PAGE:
Thailand is home to many floating markets, that also function as hang-out spots for locals over the weekend. However, when it comes to Damnoen Saduak – the famous floating market, which is located 100 km from Bangkok – it’s artificial and designed for tourists only. It may look great in photos and brochures, but this is merely a show packed full of tourists; it lacks authenticity and functions as a typical tourist trap.
Though many tourists mistakenly think that Damnoen Saduak is in Bangkok, it is located some 100 km away, very close (a 10-minute ride) to another famous floating market – which is far more authentic and worth your time – Amphawa floating market, which is active on weekends only.
Please note: even though Damnoen Saduak is formally located in Ratchaburi province, it is very close to Amphawa and thus I’ve included it – for convenience purposes only – among other attractions in Amphawa area.
A few words about the history of the place: Damnoen Saduak floating market is located on a canal that was dug back in 1866, as instructed by King Rama 4. The canal is 32 km long, with multiple short canals branching out of it. It was meant to connect Mae Klong and Ta Chin rivers for commerce purposes, and water the fertile fields of the area. In 1970, the ministry of tourism decided to turn the place into a tourist attraction and indeed, it evolved with time, until it became a business for tourists and foreigners – with all the implications and flaws that follow.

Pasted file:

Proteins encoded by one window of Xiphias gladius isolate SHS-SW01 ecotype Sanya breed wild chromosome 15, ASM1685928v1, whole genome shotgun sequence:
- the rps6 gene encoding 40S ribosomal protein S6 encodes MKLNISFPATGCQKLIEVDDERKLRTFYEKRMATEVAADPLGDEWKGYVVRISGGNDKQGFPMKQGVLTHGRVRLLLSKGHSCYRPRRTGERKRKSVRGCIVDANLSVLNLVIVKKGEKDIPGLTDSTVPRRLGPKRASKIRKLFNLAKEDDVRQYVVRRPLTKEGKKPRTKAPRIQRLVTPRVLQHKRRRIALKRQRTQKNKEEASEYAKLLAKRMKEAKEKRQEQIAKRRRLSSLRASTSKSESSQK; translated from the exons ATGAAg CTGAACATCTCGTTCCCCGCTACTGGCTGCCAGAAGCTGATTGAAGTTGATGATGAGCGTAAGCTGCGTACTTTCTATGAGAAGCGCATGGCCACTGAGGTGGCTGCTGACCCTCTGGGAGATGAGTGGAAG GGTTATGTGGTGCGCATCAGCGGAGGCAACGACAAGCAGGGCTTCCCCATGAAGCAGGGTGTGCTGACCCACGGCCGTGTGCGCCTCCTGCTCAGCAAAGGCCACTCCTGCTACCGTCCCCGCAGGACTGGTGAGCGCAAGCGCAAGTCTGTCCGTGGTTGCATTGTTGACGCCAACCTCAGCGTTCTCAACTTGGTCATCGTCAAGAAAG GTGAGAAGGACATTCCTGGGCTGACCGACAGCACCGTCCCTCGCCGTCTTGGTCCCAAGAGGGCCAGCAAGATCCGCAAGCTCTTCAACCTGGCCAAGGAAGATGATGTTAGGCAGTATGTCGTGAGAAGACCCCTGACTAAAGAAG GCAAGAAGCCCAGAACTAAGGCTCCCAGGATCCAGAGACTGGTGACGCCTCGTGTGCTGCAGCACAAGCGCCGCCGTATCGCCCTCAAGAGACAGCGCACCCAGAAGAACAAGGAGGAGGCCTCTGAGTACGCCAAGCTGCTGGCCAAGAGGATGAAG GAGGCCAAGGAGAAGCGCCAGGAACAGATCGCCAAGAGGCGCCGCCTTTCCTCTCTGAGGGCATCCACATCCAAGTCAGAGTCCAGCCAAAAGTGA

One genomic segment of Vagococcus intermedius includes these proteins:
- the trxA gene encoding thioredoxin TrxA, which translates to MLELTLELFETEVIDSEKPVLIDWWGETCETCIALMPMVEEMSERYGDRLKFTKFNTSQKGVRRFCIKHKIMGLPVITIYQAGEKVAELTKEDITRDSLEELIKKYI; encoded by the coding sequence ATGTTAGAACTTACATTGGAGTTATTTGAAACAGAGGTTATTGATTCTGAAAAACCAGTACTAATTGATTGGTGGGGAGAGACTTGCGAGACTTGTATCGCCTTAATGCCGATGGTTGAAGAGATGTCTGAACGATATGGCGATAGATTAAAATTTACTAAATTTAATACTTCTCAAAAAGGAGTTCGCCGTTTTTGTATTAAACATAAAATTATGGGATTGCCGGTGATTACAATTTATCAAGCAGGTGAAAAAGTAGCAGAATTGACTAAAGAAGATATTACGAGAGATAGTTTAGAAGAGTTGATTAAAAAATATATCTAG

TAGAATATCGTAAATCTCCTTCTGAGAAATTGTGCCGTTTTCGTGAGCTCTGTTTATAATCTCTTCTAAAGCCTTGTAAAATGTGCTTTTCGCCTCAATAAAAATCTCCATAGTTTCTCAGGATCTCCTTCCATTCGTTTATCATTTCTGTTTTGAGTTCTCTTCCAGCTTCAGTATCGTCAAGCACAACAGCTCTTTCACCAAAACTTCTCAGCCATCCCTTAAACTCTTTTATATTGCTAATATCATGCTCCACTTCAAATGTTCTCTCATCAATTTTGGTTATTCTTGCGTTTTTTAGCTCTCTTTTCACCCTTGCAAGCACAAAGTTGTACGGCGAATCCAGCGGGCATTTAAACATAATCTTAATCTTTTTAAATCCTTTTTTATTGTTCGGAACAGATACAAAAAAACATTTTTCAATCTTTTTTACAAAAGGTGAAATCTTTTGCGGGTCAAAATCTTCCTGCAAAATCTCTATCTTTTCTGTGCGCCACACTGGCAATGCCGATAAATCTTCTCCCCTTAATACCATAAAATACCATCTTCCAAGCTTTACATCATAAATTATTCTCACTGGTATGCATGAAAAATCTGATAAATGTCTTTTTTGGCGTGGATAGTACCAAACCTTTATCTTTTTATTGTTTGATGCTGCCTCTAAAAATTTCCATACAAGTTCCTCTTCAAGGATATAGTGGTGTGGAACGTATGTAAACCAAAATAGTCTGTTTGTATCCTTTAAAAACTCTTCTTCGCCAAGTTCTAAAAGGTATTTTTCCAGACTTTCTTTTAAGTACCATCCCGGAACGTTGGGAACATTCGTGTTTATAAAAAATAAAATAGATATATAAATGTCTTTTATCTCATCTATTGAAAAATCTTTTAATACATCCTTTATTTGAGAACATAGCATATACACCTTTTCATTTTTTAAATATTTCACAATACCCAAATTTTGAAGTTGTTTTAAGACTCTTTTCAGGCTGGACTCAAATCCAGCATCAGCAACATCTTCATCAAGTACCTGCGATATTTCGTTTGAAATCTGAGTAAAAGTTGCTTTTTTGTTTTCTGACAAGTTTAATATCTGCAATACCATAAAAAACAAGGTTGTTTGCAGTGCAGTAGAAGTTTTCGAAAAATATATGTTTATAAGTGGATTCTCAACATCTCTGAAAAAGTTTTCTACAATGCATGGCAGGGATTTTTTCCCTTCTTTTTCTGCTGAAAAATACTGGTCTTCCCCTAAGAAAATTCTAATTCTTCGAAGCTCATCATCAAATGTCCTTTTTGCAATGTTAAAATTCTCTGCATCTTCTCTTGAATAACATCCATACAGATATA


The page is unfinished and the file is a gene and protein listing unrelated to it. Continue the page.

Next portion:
Damnoen Saduak floating market today: the market includes a maze of canals and 3 markets – Ton Khem and Hia Kui in 2 parallel canals, and a smaller market called Khun Phitak, some 2 km away.
Around 9 AM, long lines of tourist busses and vans start filling the place, and herds of visitors start pouring in. In the canal, old Thai women in straw hats sail through, putting on a “market show”; meanwhile on the riverbank, local peddlers persuade tourists to buy tacky souvenirs and cheap, redundant commodity for higher prices than in any other market (where you can easily find the same items). Some tourists sail in the horridly crowded canal and others stroll between the usual souvenir and knick-knack shops.
In conclusion: when a Thai person wants to buy a bottle of milk or some bananas – he doesn’t take a boat and sails to some floating market but rather goes to a supermarket or a nearby street market. While it may look appealing in pictures, Damnoen Saduak – the most famous market in Thailand – is merely a show that doesn’t serve locals; it lacks authenticity and provides a typical tourist trap.
Opening Hours: Unlike the authentic floating markets for locals, which operate on weekends only – Damnoen Saduak floating market is active every day of the year; the place gets filled with visitors around 9 AM when herds of tourists start pouring in, and gets rather empty as noon approaches.
My Opinion: While it may look very good in pictures, Damnoen Saduak lacks authenticity and provides a typical tourist trap.
Please Notice: as this floating market is inauthentic and artificial, it is not included in our private luxury tour plans, but if you’d like to integrate it as part of the Amphawa tours – it’s possible to do so.